All it takes is a moment for an illusion to be shattered.
Since our homesteading adventures take place in suburbia, predator control has never been a concern of ours. Wolves, bears, bobcats… none of them live around here. Sure, we know smaller predators like skunks and raccoons are everywhere, but we’ve got a fence, right?
Well, it’s all been an illusion that we’ve allowed ourselves to fall into. Today there was a fox in the pen with the animals. He was looking at the ducks with great interest… I just happened to be heading outside at that time and noticed him. When he took off I could see where he’d dug a hole under the fence to get in. Fortunately, everyone was present and accounted for after his departure.
I don’t think it’s a coincidence that the fox showed up after our kids had been away visiting Rachel’s parents. Our yard has been quiet and non-threatening for 10 days… perfect for a secretive predator looking for a duck dinner. I’ve never considered our kids to be part of predator control, but it would make sense that they are.
Even with the kids back, we can’t risk losing livestock to a fox no matter how big or small. This really creates a conundrum for us. Removing the fox by way of a trap or animal control is an option, but the removal of one fox is no guarantee another won’t move in to claim the empty territory. We don’t have enough animals to where investing the time and money into a livestock guardian dog would be worth it. Donkeys have an innate hatred of all things canine/feline/vulpine, and are not expensive to maintain or purchase. Yet, we really don’t intend to add any more animals. Three goats and our flock of ducks and chickens give us all that we need, and though we’re comfortable with the upkeep they require, we don’t want to add anything to that. So, a guardian donkey isn’t in our future either.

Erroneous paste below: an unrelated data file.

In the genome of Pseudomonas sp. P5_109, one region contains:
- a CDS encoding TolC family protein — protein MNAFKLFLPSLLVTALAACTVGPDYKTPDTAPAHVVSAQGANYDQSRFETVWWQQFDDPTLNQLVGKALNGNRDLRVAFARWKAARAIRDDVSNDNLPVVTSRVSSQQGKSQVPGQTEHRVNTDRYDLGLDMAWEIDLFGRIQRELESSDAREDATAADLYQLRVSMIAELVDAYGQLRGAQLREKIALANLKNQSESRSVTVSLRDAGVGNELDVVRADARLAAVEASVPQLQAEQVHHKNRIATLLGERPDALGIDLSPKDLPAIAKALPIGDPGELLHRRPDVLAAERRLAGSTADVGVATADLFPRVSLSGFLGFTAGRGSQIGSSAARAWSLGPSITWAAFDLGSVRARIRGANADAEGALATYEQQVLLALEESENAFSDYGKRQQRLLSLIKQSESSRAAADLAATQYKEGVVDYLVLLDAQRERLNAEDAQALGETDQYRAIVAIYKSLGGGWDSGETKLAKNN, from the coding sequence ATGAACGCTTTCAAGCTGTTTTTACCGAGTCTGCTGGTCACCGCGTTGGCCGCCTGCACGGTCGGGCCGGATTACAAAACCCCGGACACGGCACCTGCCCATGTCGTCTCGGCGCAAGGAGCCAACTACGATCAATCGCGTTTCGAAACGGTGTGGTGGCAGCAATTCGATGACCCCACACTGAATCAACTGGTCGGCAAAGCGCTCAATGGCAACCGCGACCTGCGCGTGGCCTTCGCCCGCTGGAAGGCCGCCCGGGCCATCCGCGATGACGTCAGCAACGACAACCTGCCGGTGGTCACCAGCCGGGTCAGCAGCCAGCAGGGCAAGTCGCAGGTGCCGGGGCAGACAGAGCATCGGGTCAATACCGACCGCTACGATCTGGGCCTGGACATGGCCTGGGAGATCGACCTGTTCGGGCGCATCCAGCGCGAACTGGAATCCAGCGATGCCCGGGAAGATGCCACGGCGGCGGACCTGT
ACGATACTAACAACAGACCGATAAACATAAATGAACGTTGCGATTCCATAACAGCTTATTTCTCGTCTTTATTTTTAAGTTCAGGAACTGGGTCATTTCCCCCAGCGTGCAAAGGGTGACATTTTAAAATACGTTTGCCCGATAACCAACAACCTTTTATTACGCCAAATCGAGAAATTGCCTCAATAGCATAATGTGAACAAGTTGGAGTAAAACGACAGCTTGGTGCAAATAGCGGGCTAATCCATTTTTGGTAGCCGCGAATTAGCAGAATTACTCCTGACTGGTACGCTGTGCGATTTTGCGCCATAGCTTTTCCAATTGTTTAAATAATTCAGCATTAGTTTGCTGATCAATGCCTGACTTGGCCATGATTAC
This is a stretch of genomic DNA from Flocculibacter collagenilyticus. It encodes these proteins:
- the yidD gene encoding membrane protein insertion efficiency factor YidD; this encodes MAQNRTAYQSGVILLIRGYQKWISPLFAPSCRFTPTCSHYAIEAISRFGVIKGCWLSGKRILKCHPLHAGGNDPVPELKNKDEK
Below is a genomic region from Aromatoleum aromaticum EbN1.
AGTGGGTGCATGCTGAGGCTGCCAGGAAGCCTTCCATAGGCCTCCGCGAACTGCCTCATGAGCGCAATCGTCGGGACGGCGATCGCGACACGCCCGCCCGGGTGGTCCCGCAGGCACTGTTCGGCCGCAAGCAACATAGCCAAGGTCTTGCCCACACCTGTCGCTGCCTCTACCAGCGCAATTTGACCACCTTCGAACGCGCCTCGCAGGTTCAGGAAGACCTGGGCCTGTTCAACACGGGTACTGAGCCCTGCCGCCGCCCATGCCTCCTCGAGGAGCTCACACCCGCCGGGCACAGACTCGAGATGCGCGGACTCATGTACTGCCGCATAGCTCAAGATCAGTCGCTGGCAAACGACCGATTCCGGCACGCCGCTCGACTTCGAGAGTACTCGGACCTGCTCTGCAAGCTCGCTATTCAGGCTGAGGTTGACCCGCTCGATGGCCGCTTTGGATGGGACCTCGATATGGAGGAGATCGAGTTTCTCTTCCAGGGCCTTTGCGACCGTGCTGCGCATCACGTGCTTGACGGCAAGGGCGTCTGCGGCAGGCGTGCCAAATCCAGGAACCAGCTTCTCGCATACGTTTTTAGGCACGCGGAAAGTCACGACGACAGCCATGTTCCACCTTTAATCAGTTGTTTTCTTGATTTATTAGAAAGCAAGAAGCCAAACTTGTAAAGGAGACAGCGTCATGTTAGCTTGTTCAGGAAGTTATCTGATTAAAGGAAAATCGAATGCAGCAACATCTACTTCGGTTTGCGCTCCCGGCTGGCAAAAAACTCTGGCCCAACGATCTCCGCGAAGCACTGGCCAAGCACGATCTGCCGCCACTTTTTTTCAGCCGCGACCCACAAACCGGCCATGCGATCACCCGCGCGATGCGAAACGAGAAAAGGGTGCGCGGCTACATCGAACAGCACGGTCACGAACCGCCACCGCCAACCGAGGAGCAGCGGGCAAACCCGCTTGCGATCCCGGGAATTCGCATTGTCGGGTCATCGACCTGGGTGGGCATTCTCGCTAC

A motion detecting light is certainly in order to inhibit attacks at night. Unfortunately that won’t help us with attacks during the day, and this fox was scoping out the scene in the late morning. We could do electric fencing, but if a stick should fall from a tree and lean against it, the current would be broken and therefore render the electric fence useless. Since most of the pen is in the woods, this isn’t practical either.
Something must be done, but though ideas are many, actual solutions are few. We’ll be sitting here puzzling over it the next few days. For now, there’s no rain in the forecast, so I have an oscillating fan on an extension cord out by where the turkeys are. The sound and the motion should discourage any plundering. You work with what you have in the moment, I guess.